I spent last week in Winnipeg to do some leg work for a story I’m working on and I was lucky enough to snag a cooking segment on CTV Morning Live. Truth be told, this isn’t the best photo I’ve ever taken, but it was a quick snap after recording in-studio there.
There’s a lot of other ways to enjoy winter vegetables than simply just roasting them and having them alongside some roast chicken or pork. This salad is perfectly filling and makes for an easy lunch during the week or something lighter at the dinner table.
Happy New Year! Don’t you find that when Christmas Day and New Year’s Day fall in the middle of their perspective weeks, we all seem to relax a lot more over than holidays? I certainly do. Having said that, I’m back from a couple weeks of rest and relaxation (and one hell of a trip to New York City), so I’m refreshed and ready to take on 2015 as best I can.
I originally came up with this salad recipe for the Chopped Canada Mystery Solved blog series on FoodNetwork.ca last winter, but thought it would be perfectly fitting for January. A month where most of us try to eat better (or less), but still want what we’re eating to taste good.
Bulgur wheat is a fun grain to play around with and nowadays you should be able to find it at most major grocery stores. So, go find some and try this salad out!
It’s extremely rare that you’ll find me baking desserts in my kitchen. I leave that sort of task to my much more talented friends (Stephanie Eddy), my mother or grandmother. But, when the Calgary Food Bloggers Bake Sale rolls around, I feel obligated to brush the dust off my rolling pin and stand mixer and whip something up for a good cause.
Before you start thinking butternut squash in a dessert is weird, I assure that it practically tastes identical to pumpkin once this is all over and done with. So…phew. Exactly.
To finish off the squares, I used a chai caramel sauce that I made at home (a recipe that you can find on EatNorth.ca), but if making homemade caramel sauce isn’t your thing or extremely hot sugar in a pan scares you, then just go out and buy some good quality stuff!
I was chatting with my friend Mel the other week about the fact that green peppers always seem to suck. They aren’t great raw, they aren’t great cooked. Is there a good way to cook them? Is there? I may just be a jaded, old green pepper hater, but I’m willing to keep trying avenues where they can be more enjoyable.
Anyway…recently I spent a good chunk of time out on the east coast, so I decided to bring a few lobsters back home with me to cook up a lobster-centric dinner for some friends. I thought it would be fun to go a little old school with some stuffed mushroom caps and there happened to be a green pepper from my last Spud Calgary delivery pre-travels, staring at me every time I opened the fridge, so it was time to use it.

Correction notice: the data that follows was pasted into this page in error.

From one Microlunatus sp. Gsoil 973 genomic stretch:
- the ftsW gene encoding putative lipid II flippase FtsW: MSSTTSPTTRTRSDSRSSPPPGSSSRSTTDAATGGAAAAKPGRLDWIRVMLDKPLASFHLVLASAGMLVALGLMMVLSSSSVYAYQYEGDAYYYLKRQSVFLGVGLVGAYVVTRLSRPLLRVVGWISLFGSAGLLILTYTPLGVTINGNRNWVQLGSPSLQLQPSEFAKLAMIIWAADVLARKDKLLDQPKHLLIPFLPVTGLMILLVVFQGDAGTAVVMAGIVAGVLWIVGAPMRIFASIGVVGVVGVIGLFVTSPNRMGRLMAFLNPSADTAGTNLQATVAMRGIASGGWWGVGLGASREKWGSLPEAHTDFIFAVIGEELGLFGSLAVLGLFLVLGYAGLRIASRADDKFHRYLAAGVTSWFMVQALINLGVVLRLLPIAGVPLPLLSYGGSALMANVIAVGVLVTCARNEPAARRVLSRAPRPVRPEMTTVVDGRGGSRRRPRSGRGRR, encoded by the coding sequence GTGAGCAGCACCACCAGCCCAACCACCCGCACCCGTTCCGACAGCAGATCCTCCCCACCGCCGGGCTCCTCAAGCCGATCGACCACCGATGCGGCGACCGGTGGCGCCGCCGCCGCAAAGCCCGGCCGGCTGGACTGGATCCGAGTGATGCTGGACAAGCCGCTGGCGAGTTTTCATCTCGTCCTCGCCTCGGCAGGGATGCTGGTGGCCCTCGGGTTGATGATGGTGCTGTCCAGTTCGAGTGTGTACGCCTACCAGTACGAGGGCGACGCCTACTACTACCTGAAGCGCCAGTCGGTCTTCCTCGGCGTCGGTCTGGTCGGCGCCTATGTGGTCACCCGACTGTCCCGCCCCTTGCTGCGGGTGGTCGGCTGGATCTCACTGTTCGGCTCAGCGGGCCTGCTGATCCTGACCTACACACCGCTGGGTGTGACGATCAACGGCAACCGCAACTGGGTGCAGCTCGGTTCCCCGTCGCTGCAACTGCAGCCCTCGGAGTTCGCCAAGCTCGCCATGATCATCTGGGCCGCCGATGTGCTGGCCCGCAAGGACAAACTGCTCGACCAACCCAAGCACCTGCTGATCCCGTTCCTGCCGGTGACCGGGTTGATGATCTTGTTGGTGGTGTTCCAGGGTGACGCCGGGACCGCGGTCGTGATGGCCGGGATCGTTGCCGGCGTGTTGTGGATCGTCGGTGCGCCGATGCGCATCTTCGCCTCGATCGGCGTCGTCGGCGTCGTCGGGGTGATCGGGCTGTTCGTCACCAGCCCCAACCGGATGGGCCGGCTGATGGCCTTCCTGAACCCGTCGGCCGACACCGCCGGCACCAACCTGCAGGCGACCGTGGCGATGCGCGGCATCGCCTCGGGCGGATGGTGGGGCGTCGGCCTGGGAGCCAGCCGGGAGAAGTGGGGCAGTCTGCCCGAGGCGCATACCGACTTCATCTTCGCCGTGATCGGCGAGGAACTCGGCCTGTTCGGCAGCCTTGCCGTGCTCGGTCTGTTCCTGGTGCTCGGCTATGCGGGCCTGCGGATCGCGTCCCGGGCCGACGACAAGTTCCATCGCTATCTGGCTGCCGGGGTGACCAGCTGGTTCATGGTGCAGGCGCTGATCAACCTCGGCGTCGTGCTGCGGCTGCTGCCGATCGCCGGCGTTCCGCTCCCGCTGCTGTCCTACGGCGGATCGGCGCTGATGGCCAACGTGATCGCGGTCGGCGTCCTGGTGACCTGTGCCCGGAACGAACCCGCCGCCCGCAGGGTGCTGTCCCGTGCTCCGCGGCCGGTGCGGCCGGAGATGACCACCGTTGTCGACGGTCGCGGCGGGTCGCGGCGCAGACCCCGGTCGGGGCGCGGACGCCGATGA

It’s hard to go wrong with stuffed mushroom caps, especially when cream cheese and lobster are involved, but I must admit, the green pepper was an enjoyable addition to this recipe and everyone seemed to love them, so maybe I just need to cool it on my anti-green pepper campaign…
Every time I sit down and chat with a local chef for this Behind The Line column, I end up learning more about them and the history of Calgary’s food scene than I’m expecting. It’s so interesting how individual in the city’s culinary community has helped shape it into what it is today in some shape or form.
(Chef Dilan Draper’s food is pictured above, by the way. Good stuff!)
Below, you’ll find some great recipes chefs have shared with me over the past few months, but before we dive into tasty food, I’m excited to share that Behind The Line has moved onto EatNorth.ca now with a more national focus. I’ll still be sharing candid conversations with chefs from Calgary, of course, but I am also pretty eager to get to know chefs in other cities like Winnipeg, Vancouver, Halifax and more.
Anyway, onto the food!
At this time of year, you can never have too many soup recipes up your sleeve. As much as a part of me misses the shorts, flip flops and t-shirts of summer, I like that feeling where I can sift through my closet, rummage through my drawers and find the sweaters and jackets that have been waiting for the temperature to dip.
This soup is really simple and really good. If you don’t have any Thai curry paste kicking around in your fridge, you should really go buy some. Just a spoonful adds a ton of flavour to a soup like this. It’s definitely one of my go-to’s when I want to add that ‘warming’ sort of feeling to a dish.
Anyway, make this soup, sip it and love it. OR ELSE!
- Winter Vegetable and Cracked Grain Salad
- Avenue Magazine: Restaurant Round Up For The Winter
- Bulgur Wheat and Zucchini Salad
- Caramel Butternut Squash and Apple Holiday Squares
- A Weekend Road Trip to Banff
- Appetizers & Co.
- Calgary & Area
- Magazine Highlights
- Season 2
- Season 3
- Something Sweet
- Top Chef Canada: Taking The Challenge Home
- United States